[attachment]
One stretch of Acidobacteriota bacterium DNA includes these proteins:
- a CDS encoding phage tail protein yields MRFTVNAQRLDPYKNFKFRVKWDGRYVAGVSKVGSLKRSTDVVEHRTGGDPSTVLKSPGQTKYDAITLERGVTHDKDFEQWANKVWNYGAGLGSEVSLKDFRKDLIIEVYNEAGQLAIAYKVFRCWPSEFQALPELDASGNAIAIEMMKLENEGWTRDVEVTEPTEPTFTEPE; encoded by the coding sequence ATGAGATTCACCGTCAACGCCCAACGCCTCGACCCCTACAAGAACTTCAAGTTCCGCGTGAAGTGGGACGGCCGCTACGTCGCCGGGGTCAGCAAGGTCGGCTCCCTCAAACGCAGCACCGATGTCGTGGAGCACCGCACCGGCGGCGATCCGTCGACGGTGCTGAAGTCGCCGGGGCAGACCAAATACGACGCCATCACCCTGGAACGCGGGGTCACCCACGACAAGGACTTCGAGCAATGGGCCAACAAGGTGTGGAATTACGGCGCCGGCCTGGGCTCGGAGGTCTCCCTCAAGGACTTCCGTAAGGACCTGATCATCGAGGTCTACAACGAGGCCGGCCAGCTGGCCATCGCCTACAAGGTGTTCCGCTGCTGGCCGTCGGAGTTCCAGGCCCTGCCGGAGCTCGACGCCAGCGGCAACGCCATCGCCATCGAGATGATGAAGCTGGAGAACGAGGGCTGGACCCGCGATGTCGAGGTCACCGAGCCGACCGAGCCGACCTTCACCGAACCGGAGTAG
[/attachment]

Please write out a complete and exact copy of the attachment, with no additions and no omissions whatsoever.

One stretch of Acidobacteriota bacterium DNA includes these proteins:
- a CDS encoding phage tail protein yields MRFTVNAQRLDPYKNFKFRVKWDGRYVAGVSKVGSLKRSTDVVEHRTGGDPSTVLKSPGQTKYDAITLERGVTHDKDFEQWANKVWNYGAGLGSEVSLKDFRKDLIIEVYNEAGQLAIAYKVFRCWPSEFQALPELDASGNAIAIEMMKLENEGWTRDVEVTEPTEPTFTEPE; encoded by the coding sequence ATGAGATTCACCGTCAACGCCCAACGCCTCGACCCCTACAAGAACTTCAAGTTCCGCGTGAAGTGGGACGGCCGCTACGTCGCCGGGGTCAGCAAGGTCGGCTCCCTCAAACGCAGCACCGATGTCGTGGAGCACCGCACCGGCGGCGATCCGTCGACGGTGCTGAAGTCGCCGGGGCAGACCAAATACGACGCCATCACCCTGGAACGCGGGGTCACCCACGACAAGGACTTCGAGCAATGGGCCAACAAGGTGTGGAATTACGGCGCCGGCCTGGGCTCGGAGGTCTCCCTCAAGGACTTCCGTAAGGACCTGATCATCGAGGTCTACAACGAGGCCGGCCAGCTGGCCATCGCCTACAAGGTGTTCCGCTGCTGGCCGTCGGAGTTCCAGGCCCTGCCGGAGCTCGACGCCAGCGGCAACGCCATCGCCATCGAGATGATGAAGCTGGAGAACGAGGGCTGGACCCGCGATGTCGAGGTCACCGAGCCGACCGAGCCGACCTTCACCGAACCGGAGTAG